On the other side of the aisle, Barack Obama continues to be the luckiest politician in more than seven decades.  With unemployment hovering at just over 8%, he continues to lead Mitt Romney in virtually every poll except Rasmussen.  He is ahead or tied in almost every swing state and if the election were held today, it is conceivable that he would win reelection handily.  His two biggest assets are his likability among voters who understand that he inherited the worst economy since FDR and an opponent who isn't all that well liked and has run one of the worst campaigns in modern times.

On the flip side, being lucky may not be enough.  The simple truth is that it's Mitt Romney's election to lose.  Despite the fact that he is well on his way to doing just that, most pundits argue - and I tend to agree - that Obama, even with all the job gains of the last two and a half years, does not fare well when the economy is the central issue.  At best he is tied with Romney.  Add to that the fact that there are between 4 and 6 percent of likely voters in the undecided column.  History shows that most undecideds tend to break away from an incumbent 2 to 1.  Translation: if Obama is ahead in say Ohio 48 to 46 percent, Romney could still win that state, albeit by a slight margin. If you look around the country, there are a lot of states where that is the case.  Depending on your opponent to constantly stumble isn't the best strategy for success.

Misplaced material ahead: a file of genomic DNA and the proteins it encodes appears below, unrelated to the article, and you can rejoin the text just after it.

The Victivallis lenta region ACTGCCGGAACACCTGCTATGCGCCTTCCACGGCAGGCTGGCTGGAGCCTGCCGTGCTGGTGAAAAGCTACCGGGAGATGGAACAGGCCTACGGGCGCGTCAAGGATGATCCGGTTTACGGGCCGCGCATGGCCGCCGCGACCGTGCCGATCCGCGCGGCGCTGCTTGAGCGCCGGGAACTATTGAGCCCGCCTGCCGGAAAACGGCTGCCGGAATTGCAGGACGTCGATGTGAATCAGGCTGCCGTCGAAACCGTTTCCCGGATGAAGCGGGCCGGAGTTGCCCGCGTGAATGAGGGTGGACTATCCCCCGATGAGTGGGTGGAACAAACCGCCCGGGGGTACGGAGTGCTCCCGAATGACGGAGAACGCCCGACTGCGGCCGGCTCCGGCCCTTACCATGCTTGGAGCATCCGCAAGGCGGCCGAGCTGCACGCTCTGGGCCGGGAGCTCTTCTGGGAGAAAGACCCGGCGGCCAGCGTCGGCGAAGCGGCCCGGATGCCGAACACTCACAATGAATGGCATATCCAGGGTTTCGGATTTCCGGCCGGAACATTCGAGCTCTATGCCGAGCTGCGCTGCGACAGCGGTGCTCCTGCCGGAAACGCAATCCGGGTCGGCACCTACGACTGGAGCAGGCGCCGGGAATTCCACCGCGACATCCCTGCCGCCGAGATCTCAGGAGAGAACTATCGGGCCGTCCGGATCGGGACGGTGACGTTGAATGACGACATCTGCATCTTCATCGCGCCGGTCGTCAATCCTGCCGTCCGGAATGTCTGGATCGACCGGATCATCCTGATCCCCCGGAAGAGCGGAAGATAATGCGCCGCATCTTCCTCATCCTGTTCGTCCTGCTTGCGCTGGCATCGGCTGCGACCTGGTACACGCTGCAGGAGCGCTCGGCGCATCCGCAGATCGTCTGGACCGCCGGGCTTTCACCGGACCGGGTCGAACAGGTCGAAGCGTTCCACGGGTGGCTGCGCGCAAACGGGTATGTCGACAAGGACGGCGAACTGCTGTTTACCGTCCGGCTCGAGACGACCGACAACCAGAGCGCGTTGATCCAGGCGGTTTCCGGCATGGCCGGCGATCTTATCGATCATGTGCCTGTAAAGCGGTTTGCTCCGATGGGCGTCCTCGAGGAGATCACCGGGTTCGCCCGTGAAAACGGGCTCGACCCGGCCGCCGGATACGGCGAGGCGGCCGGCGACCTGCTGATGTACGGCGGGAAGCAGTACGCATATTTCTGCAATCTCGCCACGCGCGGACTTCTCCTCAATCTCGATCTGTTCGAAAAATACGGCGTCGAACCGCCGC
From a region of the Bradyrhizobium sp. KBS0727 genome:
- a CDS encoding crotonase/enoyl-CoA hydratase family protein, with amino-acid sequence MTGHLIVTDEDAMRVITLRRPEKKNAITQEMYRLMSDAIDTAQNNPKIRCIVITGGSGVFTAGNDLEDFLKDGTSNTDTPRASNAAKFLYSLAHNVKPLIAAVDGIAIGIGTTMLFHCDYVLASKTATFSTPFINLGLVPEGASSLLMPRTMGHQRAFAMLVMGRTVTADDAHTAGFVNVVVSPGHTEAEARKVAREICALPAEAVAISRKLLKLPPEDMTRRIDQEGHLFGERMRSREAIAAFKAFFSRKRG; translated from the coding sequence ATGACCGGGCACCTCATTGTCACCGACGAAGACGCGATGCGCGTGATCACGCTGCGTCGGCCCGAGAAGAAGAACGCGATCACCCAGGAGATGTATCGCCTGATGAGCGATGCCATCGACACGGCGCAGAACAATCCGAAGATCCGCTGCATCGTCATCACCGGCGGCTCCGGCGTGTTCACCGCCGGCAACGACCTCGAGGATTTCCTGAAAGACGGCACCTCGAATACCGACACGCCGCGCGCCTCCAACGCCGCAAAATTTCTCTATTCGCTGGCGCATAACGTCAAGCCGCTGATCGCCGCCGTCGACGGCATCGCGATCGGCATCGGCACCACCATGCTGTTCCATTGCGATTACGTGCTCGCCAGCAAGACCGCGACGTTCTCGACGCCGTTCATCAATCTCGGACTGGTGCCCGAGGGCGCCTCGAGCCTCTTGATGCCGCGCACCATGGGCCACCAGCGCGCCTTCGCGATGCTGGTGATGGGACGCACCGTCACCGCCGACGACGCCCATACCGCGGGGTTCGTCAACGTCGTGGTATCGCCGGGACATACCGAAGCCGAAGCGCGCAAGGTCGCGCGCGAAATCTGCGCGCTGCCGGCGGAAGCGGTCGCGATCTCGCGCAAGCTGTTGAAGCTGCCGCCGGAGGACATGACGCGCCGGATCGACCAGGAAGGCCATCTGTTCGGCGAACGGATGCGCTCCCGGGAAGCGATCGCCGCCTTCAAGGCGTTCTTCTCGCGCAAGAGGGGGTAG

So, that being said, what do both candidates have to do to win the election?

For Mitt Romney to win he has to do three things.  First he has to stop the hemorrhaging.  His campaign must stop handing the Obama team ammunition with which to pummel him with.  Next, he has to stop listening to all the neocons and crazies in his base and come up with one central theme and then stick to it.  Before the wheels came off back in July, everyone assumed Romney would focus strictly on the economy.  Since then he made his ill-fated trip to Europe and Israel, picked Mr. Medicare for a running mate, gave one of the worst foreign policy speeches any candidate could make and then, after getting caught in a candid camera moment expressing his true sentiments about a large percentage of the population, doubled down on those comments and dug the hole deeper.  The primaries are over; it's time to run a general election campaign.  The only chance Mitt Romney has is to make this election about one thing and one thing only.  He has to make it about the economy, stupid.